patteren: 051107;131
series: meta;35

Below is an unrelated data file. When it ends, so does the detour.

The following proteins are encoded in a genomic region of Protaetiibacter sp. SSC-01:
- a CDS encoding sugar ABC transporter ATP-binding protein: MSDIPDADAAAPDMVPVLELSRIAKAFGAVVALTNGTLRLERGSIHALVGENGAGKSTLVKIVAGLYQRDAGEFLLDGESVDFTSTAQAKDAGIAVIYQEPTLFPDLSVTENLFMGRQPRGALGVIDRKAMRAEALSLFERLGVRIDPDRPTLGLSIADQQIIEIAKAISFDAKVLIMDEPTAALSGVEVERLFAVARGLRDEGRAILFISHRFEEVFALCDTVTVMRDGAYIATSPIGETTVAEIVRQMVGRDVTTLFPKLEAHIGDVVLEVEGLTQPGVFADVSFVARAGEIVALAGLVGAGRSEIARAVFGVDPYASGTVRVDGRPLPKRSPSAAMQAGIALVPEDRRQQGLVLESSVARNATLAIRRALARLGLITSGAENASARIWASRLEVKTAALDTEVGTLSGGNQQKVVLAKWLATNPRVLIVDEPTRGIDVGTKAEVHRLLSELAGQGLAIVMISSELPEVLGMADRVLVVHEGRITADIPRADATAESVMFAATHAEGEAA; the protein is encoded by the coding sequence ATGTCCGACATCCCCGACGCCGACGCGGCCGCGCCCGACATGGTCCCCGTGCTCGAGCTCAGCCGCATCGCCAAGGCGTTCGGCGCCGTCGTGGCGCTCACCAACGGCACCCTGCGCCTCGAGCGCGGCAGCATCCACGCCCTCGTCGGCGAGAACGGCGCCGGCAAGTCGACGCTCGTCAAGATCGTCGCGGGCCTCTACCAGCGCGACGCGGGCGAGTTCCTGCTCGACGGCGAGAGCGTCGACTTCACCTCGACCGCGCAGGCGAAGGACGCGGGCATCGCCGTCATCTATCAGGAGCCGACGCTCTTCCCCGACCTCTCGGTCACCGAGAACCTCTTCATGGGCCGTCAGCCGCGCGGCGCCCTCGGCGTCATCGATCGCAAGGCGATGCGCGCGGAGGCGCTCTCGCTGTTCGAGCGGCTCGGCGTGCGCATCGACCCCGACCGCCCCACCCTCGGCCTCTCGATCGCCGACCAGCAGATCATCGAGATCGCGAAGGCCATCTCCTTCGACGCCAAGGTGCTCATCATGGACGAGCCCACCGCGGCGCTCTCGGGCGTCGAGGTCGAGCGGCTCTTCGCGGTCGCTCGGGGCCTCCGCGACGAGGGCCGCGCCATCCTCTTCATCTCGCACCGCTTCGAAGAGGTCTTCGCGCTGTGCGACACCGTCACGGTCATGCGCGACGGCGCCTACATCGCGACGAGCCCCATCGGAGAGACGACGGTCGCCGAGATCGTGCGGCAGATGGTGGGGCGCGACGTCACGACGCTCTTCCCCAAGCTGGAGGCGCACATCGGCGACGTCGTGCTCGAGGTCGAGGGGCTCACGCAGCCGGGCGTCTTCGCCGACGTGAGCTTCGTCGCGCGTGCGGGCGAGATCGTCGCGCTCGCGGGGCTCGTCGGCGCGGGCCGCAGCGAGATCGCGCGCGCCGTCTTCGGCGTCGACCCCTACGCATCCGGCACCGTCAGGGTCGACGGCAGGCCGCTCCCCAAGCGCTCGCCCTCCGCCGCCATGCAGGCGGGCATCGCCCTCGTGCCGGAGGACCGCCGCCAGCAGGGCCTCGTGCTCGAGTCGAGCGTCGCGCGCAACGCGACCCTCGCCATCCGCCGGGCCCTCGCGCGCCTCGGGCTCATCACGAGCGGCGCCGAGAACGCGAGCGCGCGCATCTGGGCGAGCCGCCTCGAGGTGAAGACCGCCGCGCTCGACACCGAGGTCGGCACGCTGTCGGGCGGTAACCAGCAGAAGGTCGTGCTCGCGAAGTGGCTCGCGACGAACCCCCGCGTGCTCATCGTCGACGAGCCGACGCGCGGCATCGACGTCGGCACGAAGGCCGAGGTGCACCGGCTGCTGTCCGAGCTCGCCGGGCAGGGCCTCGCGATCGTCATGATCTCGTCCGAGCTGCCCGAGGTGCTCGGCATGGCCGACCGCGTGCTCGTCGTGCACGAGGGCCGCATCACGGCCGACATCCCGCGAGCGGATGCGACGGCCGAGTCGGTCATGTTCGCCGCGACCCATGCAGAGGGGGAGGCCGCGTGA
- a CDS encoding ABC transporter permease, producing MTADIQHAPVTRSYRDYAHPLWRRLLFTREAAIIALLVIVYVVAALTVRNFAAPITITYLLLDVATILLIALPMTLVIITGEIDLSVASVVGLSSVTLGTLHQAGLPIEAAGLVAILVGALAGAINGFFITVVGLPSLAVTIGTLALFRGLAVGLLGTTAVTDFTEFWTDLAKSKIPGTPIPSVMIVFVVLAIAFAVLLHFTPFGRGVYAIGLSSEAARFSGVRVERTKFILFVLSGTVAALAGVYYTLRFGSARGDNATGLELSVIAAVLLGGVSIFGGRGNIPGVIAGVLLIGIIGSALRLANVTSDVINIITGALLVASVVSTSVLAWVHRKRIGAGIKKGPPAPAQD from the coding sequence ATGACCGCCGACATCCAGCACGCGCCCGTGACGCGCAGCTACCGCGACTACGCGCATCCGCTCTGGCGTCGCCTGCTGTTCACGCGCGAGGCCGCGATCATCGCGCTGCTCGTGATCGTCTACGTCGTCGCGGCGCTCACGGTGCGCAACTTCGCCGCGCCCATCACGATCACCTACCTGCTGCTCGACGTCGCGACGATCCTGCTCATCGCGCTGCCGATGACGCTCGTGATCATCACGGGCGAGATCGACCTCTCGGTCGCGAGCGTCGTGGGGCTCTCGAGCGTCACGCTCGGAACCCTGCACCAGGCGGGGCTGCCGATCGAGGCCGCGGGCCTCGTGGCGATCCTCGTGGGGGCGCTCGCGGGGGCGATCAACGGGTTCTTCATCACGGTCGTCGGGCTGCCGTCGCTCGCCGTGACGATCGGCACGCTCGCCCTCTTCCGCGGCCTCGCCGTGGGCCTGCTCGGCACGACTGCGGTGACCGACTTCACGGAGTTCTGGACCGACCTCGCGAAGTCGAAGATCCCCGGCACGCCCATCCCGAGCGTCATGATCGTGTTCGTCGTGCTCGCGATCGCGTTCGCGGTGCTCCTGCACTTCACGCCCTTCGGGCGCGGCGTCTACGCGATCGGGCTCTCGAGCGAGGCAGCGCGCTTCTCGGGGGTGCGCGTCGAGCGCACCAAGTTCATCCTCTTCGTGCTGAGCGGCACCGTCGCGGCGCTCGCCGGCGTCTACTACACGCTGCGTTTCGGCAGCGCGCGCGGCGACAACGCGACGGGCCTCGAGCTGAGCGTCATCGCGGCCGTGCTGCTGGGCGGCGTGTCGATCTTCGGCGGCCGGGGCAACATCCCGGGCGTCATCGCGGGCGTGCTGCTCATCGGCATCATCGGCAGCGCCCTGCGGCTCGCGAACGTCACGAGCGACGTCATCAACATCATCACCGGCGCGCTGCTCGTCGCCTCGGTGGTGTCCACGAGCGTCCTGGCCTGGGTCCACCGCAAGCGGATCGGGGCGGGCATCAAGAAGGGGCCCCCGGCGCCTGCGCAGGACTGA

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pertaining to the symbol and metaphor, being the primary means of process, the process becoming the goal is reflected in the mechanics of the symbol because the description of the comparison is more able to illuminate the essence of the object than a direct description of the object : Charles Williams paraphrases Coleridge: 'Coleridge said that a symbol must have three characteristics (i) it must exist in itself, (ii) it must derive from something greater than itself, (iii) it must represent in itself that greatness from which it derives. I have preferred the word image to the word symbol because it seems to me doubtful if the word symbol nowadays sufficiently expresses the vivid individual existence of the lesser thing.' — source : and John Ciardi writes, 'The distinction between a symbol and a metaphor can not be rigidly drawn, but a symbol tends to stand for a more formal and more expansive area of meaning or of experience ... whereas a metaphor tends to be more specific and rather more sensory than conceptual. What is basic to both is the metaphoric sense. Nothing is more characteristic of poetry than this metaphoric sense.' — source : the image, metaphor, symbol, allegory have in common a better telling of the story than the literal telling would be, the metaphoric reflection is more truthful than the object itself : and Kenneth Clark observes that 'High Gothic art can look fantastic and luxurious ... Medieval man could see things very clearly, but he believed that these appearances should be considered as nothing more than symbols or tokens of an ideal order, which was the only true reality.' : the symbol being the more truthful explanation of the reality of the object than the simple depiction or mere existence of the object itself